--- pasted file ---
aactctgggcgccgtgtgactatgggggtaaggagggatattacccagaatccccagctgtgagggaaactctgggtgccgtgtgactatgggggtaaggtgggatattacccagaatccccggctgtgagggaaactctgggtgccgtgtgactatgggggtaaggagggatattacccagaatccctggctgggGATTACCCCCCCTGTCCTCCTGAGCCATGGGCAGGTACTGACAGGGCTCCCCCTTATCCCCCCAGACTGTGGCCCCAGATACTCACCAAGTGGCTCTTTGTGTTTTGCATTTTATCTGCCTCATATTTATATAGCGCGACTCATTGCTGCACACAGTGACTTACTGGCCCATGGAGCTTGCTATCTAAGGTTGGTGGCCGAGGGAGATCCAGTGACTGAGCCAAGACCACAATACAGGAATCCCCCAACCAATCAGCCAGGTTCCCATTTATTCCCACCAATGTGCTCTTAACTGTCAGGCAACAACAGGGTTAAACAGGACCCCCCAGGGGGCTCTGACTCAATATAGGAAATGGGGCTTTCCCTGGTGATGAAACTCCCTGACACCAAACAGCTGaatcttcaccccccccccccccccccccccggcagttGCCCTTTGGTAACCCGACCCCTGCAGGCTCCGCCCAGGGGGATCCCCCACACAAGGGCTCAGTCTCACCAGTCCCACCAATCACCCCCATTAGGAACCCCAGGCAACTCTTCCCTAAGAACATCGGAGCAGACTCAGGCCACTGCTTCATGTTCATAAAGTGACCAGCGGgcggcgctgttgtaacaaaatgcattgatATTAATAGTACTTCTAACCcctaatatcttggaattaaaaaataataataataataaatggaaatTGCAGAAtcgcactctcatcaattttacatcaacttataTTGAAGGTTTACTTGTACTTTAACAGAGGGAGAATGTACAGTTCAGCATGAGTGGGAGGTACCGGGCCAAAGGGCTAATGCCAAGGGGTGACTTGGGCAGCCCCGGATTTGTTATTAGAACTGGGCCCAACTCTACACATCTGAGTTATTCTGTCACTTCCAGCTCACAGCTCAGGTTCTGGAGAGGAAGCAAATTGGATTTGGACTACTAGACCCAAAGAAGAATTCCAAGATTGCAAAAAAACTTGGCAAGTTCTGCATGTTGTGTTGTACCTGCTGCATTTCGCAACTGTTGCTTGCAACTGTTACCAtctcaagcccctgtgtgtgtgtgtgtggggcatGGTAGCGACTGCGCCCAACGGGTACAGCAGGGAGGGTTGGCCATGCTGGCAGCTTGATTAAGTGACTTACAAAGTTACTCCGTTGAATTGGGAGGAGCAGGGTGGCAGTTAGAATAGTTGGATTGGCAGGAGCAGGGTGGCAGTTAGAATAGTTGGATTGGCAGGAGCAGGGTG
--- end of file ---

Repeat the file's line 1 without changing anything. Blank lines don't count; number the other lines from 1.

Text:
aactctgggcgccgtgtgactatgggggtaaggagggatattacccagaatccccagctgtgagggaaactctgggtgccgtgtgactatgggggtaaggtgggatattacccagaatccccggctgtgagggaaactctgggtgccgtgtgactatgggggtaaggagggatattacccagaatccctggctgggGATTACCCCCCCTGTCCTCCTGAGCCATGGGCAGGTACTGACAGGGCTCCCCCTTATCCCCCCAGACTGTGGCCCCAGATACTCACCAAGTGGCTCTTTGTGTTTTGCATTTTATCTGCCTCATATTTATATAGCGCGACTCATTGCTGCACACAGTGACTTACTGGCCCATGGAGCTTGCTATCTAAGGTTGGTGGCCGAGGGAGATCCAGTGACTGAGCCAAGACCACAATACAGGAATCCCCCAACCAATCAGCCAGGTTCCCATTTATTCCCACCAATGTGCTCTTAACTGTCAGGCAACAACAGGGTTAAACAGGACCCCCCAGGGGGCTCTGACTCAATATAGGAAATGGGGCTTTCCCTGGTGATGAAACTCCCTGACACCAAACAGCTGaatcttcaccccccccccccccccccccccggcagttGCCCTTTGGTAACCCGACCCCTGCAGGCTCCGCCCAGGGGGATCCCCCACACAAGGGCTCAGTCTCACCAGTCCCACCAATCACCCCCATTAGGAACCCCAGGCAACTCTTCCCTAAGAACATCGGAGCAGACTCAGGCCACTGCTTCATGTTCATAAAGTGACCAGCGGgcggcgctgttgtaacaaaatgcattgatATTAATAGTACTTCTAACCcctaatatcttggaattaaaaaataataataataataaatggaaatTGCAGAAtcgcactctcatcaattttacatcaacttataTTGAAGGTTTACTTGTACTTTAACAGAGGGAGAATGTACAGTTCAGCATGAGTGGGAGGTACCGGGCCAAAGGGCTAATGCCAAGGGGTGACTTGGGCAGCCCCGGATTTGTTATTAGAACTGGGCCCAACTCTACACATCTGAGTTATTCTGTCACTTCCAGCTCACAGCTCAGGTTCTGGAGAGGAAGCAAATTGGATTTGGACTACTAGACCCAAAGAAGAATTCCAAGATTGCAAAAAAACTTGGCAAGTTCTGCATGTTGTGTTGTACCTGCTGCATTTCGCAACTGTTGCTTGCAACTGTTACCAtctcaagcccctgtgtgtgtgtgtgtggggcatGGTAGCGACTGCGCCCAACGGGTACAGCAGGGAGGGTTGGCCATGCTGGCAGCTTGATTAAGTGACTTACAAAGTTACTCCGTTGAATTGGGAGGAGCAGGGTGGCAGTTAGAATAGTTGGATTGGCAGGAGCAGGGTGGCAGTTAGAATAGTTGGATTGGCAGGAGCAGGGTG